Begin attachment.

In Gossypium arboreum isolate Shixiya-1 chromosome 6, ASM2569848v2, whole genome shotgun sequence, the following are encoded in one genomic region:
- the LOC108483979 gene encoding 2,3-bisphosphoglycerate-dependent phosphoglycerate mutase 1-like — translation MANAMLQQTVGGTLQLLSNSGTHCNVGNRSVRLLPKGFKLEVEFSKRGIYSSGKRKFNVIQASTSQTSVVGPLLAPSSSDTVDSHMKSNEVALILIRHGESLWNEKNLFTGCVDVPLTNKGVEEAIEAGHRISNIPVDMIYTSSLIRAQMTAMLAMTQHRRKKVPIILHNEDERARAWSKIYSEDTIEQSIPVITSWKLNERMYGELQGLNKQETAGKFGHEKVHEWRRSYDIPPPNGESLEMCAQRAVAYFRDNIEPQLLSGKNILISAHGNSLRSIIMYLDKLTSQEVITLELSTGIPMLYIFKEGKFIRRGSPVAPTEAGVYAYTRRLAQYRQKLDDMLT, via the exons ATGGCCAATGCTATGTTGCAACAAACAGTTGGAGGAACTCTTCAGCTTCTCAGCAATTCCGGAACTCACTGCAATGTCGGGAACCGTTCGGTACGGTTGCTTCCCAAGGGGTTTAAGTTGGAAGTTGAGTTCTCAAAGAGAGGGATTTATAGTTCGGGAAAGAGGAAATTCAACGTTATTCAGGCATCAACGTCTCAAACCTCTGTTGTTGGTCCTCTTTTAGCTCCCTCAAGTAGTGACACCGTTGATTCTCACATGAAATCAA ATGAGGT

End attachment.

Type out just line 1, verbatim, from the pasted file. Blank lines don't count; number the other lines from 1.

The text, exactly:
In Gossypium arboreum isolate Shixiya-1 chromosome 6, ASM2569848v2, whole genome shotgun sequence, the following are encoded in one genomic region: